'Chicago P.D.': Jesse Lee Soffer on Halstead's Struggles and the Effects of Lindsay's Absence (Exclusive)
By Philiana Ng
Warning: Spoiler alert! Do not proceed if you haven’t watched Wednesday’s episode of Chicago P.D.
One of Chicago P.D.’s own is headed down a dangerous path.
On Wednesday’s episode, titled “Care Under Fire,” Halstead (Jesse Lee Soffer) goes undercover to stop an ex-military kidnapping crew from killing an innocent child, which dredges up demons from his past. Leaning on his past Ranger experience, Halstead persuades Voight (Jason Beghe) to let him take lead on the mission. Things go terribly awry when the man Halstead befriends, a fellow ex-Ranger, is shot dead and he lies to his sister, Camila (guest star Anabelle Acosta) -- with whom he becomes romantically entangled -- about his involvement.
“He’s been downward spiraling since episode one of this season after killing that little girl, it exposed him to some stuff that he hadn’t dealt and that he’s been burying. We’ve seen him spiraling since,” Soffer tells ET. “We’re going to watch him struggle for a while and come undone and really be broken down and have to find himself again.”
What does this mean for Halstead moving forward? Soffer breaks down Halstead’s downward spiral, his complicated new romance and the lingering effects of Sophia Bush’s departure.
ET: How has Halstead’s mindset shifted since the season began?
Jesse Lee Soffer: He had it all figured out. He had a good handle on the things he had done and the things that he had seen, and I think he thought he had it all under control. After that experience of killing that little girl [in the season premiere], he realizes it’s all still there. It’s just underneath the surface [and] he just put it all in the closet. He has to reconcile seeing some awful things and doing some awful things and he doesn’t know how. He doesn’t have a support system for that. We’re watching him drown and struggle.
In tonight’s episode, Upton is really the only person who calls Halstead out on his true state of mind, even though Halstead insists he’s capable of seeing things clearly. Will their working dynamic become fractured because of their conflicting views?
It’s certainly going to be tense and they’re going to be butting heads for a bit, until Jay really deals with the fact that he has an issue that he’s not doing a good job of dealing with. She’s the only person confronting him, saying, “I’m watching you drown right now and I can’t do it. You’re a mess.” He doesn’t want to hear it and he thinks he can still handle things on his own and still take care of business. He’s going to realize that he’s going to have to let her in as a partner and a friend, and rely on her to make it through the other side of this thing.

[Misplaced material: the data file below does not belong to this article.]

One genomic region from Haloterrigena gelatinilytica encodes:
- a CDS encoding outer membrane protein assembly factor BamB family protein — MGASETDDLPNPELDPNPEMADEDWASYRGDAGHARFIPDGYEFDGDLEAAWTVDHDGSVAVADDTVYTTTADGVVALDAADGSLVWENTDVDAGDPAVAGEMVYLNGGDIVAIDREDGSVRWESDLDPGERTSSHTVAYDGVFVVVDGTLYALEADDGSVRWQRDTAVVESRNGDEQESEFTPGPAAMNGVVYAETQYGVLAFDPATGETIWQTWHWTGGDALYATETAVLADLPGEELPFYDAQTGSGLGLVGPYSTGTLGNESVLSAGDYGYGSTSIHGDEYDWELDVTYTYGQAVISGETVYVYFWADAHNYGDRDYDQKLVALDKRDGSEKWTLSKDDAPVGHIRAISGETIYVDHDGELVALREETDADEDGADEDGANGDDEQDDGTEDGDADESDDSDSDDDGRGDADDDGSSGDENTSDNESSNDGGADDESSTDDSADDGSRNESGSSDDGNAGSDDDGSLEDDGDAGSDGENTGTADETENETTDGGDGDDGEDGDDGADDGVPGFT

Halstead lies to Camila at the end of the episode about his involvement in her brother’s death. Is he digging himself into a deeper and deeper hole?
He starts to make a connection with Camila. He watches Camila’s brother die and he goes and has this connection with his sister, and he doesn’t tell her the truth. He doesn’t know how. They’re attracted to each other, but he keeps up the lie that he was with this other guy [when he died]. We’ll really watch him not deal with anything well at all.
How complicated do things get for Halstead and Camila?
We come to find out that she’s in some unsavory stuff too, like her brother was, and Halstead is way too close to what’s going on and what she’s doing. It makes him wake up and snap out of it and say, “I’m a cop. A) I’m lying to this person, first and foremost. B) This is not for me and I should turn this around and be going after her.” Once that starts happening, he has to reconcile his feelings for her with doing what’s right. In doing that, he’s going to really struggle with how lost he is because he has a hard time doing that when that should be the easiest thing to do in the world.
What is Halstead seeking in his life?
He’s not aiming for anything, which is a problem. The Pandora’s box opens up after the little girl gets killed. He’s got all these emotions he’s running from that he’s hiding from. The reason that he gets involved with Camila is to keep running. Anything to not feel what’s going on inside, to not be introspective and self-aware, and to run from all those deeper feelings, which is part of the reason he goes undercover in the first place. That’s where he’s at. He’s in limbo.
I think he is over it. I think he’s dealt with it. What was hard for him at the beginning of the season was dealing with the [aftermath] of the little girl’s death and not having his partner and not having a support system. That’s maybe what contributed to him slipping so far. He’s also not quick to open up and trust Upton.
What’s it going to take for him to get to a better place?
He’s going to have to own the choices he makes and own the choices that he made, and how bad things got. He’s going to have to reconcile those choices with Voight and how much he put himself and the unit in jeopardy. And he’s probably going to have to look at himself and deal with what’s going on underneath the surface that he hasn’t wanted to look at and he’s been running from for so long. It might take therapy, it might take talking to somebody and being self-reflective, which he hasn’t done enough of.
Looking ahead, what are you excited for viewers to see?
He’s going through something that’s transformative. We haven’t seen him struggle and be a mess and really [screw] up and be wrong about so many things. To watch him be out of control and then find himself again, hopefully build himself back stronger, that’ll be exciting.
Chicago P.D. airs Wednesdays at 10 p.m. ET/PT on NBC.